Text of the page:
This time of the year, I write a column urging everyone to feed the birds and offering tips on attracting the birds you love most. But this year I want to talk about Long John Cardinal and what he taught me.
In case you have not heard my true story about Long John, let me concisely tell it again.
One morning I was watching my birds and noticed a cardinal having a hard time hanging on to the feeder. I got my binoculars and saw that he just had one leg.
I went out and put a line of black-oil sunflower seeds all along the top of my fence, and I fed him every day for five years. When I had to be out of town, I got my dear friend and neighbor, policewoman Janice Crumley, to feed him. The average cardinal life span is eight years, so I had Long John for most of his life.
Sometimes you can save an animal, and sometimes you can't. One day when a reporter was here writing a story about my birds, a female house finch flew up and lit on my finger. I looked at it closely and saw she had an eye infection that was literally dissolving her eyeball. I sat her on a feeder and she ate, but I realized I could not save her. When you've saved as many dogs, cats and birds as I have, it hurts to see one you cannot save.
Long John was one of the most beautiful chapters of my life and one of my great learning experiences. He taught me that taking care of something beautiful awakens something beautiful deep inside. In other words, Long John did something for me as great as I was doing for him.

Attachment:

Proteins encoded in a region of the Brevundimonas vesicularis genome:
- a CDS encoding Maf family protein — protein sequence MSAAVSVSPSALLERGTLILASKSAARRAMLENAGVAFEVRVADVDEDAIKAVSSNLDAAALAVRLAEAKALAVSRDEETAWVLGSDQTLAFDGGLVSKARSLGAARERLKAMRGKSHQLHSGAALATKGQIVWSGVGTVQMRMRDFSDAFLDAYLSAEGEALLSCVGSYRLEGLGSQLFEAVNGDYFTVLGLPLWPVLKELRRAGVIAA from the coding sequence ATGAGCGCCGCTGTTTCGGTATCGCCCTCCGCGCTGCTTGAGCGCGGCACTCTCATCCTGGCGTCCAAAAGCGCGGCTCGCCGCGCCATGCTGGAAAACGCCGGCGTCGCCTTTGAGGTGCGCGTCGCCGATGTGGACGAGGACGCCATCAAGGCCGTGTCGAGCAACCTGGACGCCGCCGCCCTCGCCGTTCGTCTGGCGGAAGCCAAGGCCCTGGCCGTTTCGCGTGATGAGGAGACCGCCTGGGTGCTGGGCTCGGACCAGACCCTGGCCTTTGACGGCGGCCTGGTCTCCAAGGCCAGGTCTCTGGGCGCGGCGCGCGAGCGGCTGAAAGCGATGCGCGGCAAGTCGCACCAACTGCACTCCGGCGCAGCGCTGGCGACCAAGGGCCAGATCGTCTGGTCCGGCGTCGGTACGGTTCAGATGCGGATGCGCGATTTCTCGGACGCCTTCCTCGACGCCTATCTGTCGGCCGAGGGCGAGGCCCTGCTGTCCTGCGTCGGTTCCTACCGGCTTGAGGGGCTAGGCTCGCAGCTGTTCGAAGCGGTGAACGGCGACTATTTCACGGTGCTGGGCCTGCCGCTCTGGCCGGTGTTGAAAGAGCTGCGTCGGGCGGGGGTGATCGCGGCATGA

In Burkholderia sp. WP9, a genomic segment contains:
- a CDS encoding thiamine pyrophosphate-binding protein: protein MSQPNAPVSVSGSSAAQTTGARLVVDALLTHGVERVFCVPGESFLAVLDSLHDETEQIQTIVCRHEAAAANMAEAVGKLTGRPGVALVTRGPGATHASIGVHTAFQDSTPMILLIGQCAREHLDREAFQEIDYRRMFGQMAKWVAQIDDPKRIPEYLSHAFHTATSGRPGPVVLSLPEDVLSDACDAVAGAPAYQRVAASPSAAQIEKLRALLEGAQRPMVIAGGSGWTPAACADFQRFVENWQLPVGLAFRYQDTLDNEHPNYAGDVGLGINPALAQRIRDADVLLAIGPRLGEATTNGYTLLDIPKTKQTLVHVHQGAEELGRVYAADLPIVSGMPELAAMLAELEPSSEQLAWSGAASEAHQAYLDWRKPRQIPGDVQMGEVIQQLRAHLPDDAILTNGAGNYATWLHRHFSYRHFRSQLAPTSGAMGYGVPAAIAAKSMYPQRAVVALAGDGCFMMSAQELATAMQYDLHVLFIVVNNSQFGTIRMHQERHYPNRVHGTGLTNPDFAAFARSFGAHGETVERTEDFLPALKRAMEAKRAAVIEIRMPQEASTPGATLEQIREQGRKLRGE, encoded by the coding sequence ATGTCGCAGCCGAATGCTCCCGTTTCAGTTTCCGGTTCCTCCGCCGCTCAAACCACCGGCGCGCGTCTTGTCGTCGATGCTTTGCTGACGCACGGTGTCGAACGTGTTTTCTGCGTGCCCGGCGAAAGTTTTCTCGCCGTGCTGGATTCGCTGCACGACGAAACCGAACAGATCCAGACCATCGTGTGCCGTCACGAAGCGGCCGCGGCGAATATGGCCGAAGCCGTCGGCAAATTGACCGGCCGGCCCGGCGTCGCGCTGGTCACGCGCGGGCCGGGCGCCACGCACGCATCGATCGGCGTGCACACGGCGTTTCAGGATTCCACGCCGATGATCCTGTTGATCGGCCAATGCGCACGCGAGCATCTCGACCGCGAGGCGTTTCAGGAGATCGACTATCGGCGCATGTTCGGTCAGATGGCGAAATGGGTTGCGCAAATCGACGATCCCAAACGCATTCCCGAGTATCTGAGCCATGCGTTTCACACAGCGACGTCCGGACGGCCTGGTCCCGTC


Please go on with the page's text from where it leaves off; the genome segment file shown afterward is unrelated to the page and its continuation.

The quality of our lives is proportionate to how many people and things we have to love and share life with. I shared the life of my cardinal friend every day for five years. Take my word for it, if you faithfully feed your birds, you are going to have some beautiful experiences.
I realized, too, that by keeping him alive I was keeping many other baby birds alive. The first year, he came in with two broods of his babies, and by winter time he had few feathers left. He was completely worn out and used up. It was very hard for him to feed all his babies. I had to counsel him about curbing his sex drive.
He also taught me about cross-species communication. At first, he was distant like most cardinals. But then he would come in as soon as I went out and sit there chirping while I was lining up his food. He'd chirp to me in a different tone -- more warm and friendly. He had absolutely no fear of me.
Often I would say to him, "Long John, when you die, don't go off somewhere and make me worry about what has happened to you. Die right here on my patio, and I'll give you a good Christian burial."
One morning I went out and there he was, dead at the bottom of the fence where I fed him.
You may not believe it but we communicated on some level. Maybe I should hire out as a cardinal interpreter.
E-mail Dalton Roberts at DownhomeP@aol.com